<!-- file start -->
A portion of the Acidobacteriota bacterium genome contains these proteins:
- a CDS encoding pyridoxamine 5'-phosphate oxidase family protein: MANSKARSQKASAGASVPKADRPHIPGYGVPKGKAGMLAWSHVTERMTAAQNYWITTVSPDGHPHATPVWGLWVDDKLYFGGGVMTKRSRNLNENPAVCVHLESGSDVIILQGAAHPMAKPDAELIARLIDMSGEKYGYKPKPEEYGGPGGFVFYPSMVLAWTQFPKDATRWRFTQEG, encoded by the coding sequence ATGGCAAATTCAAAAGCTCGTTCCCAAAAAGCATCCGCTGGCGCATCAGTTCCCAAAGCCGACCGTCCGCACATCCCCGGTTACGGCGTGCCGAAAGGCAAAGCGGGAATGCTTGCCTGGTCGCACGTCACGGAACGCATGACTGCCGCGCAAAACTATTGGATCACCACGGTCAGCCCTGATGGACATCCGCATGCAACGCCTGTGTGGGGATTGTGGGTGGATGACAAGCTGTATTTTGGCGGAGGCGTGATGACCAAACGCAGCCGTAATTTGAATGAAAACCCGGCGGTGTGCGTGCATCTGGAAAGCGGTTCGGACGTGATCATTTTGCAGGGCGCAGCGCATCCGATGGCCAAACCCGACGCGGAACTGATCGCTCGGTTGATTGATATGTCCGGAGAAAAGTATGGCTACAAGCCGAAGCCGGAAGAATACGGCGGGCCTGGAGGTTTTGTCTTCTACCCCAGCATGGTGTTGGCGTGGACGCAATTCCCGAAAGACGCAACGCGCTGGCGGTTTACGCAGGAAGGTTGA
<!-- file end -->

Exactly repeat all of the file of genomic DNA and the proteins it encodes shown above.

A portion of the Acidobacteriota bacterium genome contains these proteins:
- a CDS encoding pyridoxamine 5'-phosphate oxidase family protein: MANSKARSQKASAGASVPKADRPHIPGYGVPKGKAGMLAWSHVTERMTAAQNYWITTVSPDGHPHATPVWGLWVDDKLYFGGGVMTKRSRNLNENPAVCVHLESGSDVIILQGAAHPMAKPDAELIARLIDMSGEKYGYKPKPEEYGGPGGFVFYPSMVLAWTQFPKDATRWRFTQEG, encoded by the coding sequence ATGGCAAATTCAAAAGCTCGTTCCCAAAAAGCATCCGCTGGCGCATCAGTTCCCAAAGCCGACCGTCCGCACATCCCCGGTTACGGCGTGCCGAAAGGCAAAGCGGGAATGCTTGCCTGGTCGCACGTCACGGAACGCATGACTGCCGCGCAAAACTATTGGATCACCACGGTCAGCCCTGATGGACATCCGCATGCAACGCCTGTGTGGGGATTGTGGGTGGATGACAAGCTGTATTTTGGCGGAGGCGTGATGACCAAACGCAGCCGTAATTTGAATGAAAACCCGGCGGTGTGCGTGCATCTGGAAAGCGGTTCGGACGTGATCATTTTGCAGGGCGCAGCGCATCCGATGGCCAAACCCGACGCGGAACTGATCGCTCGGTTGATTGATATGTCCGGAGAAAAGTATGGCTACAAGCCGAAGCCGGAAGAATACGGCGGGCCTGGAGGTTTTGTCTTCTACCCCAGCATGGTGTTGGCGTGGACGCAATTCCCGAAAGACGCAACGCGCTGGCGGTTTACGCAGGAAGGTTGA